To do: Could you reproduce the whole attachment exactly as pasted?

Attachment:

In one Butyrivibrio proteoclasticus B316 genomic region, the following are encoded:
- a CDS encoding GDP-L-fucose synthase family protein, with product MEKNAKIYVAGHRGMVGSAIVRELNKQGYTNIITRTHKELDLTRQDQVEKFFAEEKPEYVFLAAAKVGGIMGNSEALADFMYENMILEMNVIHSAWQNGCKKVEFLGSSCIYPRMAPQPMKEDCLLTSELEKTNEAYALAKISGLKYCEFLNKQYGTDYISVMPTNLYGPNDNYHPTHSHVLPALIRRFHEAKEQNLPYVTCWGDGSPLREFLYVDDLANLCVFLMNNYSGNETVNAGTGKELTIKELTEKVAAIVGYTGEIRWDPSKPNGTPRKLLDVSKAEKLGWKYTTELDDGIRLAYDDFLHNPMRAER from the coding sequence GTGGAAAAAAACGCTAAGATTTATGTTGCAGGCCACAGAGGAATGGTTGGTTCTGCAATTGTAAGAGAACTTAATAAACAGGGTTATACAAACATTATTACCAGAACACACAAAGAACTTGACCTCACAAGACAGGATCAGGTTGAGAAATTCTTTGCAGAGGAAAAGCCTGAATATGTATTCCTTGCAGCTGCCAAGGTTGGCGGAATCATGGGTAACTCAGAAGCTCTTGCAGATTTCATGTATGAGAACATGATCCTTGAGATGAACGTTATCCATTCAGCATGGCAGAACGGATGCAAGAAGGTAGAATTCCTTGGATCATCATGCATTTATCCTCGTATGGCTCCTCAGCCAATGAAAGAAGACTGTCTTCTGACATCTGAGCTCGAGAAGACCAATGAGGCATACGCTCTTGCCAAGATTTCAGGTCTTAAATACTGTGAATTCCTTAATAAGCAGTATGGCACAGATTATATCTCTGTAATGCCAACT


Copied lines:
In one Butyrivibrio proteoclasticus B316 genomic region, the following are encoded:
- a CDS encoding GDP-L-fucose synthase family protein, with product MEKNAKIYVAGHRGMVGSAIVRELNKQGYTNIITRTHKELDLTRQDQVEKFFAEEKPEYVFLAAAKVGGIMGNSEALADFMYENMILEMNVIHSAWQNGCKKVEFLGSSCIYPRMAPQPMKEDCLLTSELEKTNEAYALAKISGLKYCEFLNKQYGTDYISVMPTNLYGPNDNYHPTHSHVLPALIRRFHEAKEQNLPYVTCWGDGSPLREFLYVDDLANLCVFLMNNYSGNETVNAGTGKELTIKELTEKVAAIVGYTGEIRWDPSKPNGTPRKLLDVSKAEKLGWKYTTELDDGIRLAYDDFLHNPMRAER from the coding sequence GTGGAAAAAAACGCTAAGATTTATGTTGCAGGCCACAGAGGAATGGTTGGTTCTGCAATTGTAAGAGAACTTAATAAACAGGGTTATACAAACATTATTACCAGAACACACAAAGAACTTGACCTCACAAGACAGGATCAGGTTGAGAAATTCTTTGCAGAGGAAAAGCCTGAATATGTATTCCTTGCAGCTGCCAAGGTTGGCGGAATCATGGGTAACTCAGAAGCTCTTGCAGATTTCATGTATGAGAACATGATCCTTGAGATGAACGTTATCCATTCAGCATGGCAGAACGGATGCAAGAAGGTAGAATTCCTTGGATCATCATGCATTTATCCTCGTATGGCTCCTCAGCCAATGAAAGAAGACTGTCTTCTGACATCTGAGCTCGAGAAGACCAATGAGGCATACGCTCTTGCCAAGATTTCAGGTCTTAAATACTGTGAATTCCTTAATAAGCAGTATGGCACAGATTATATCTCTGTAATGCCAACT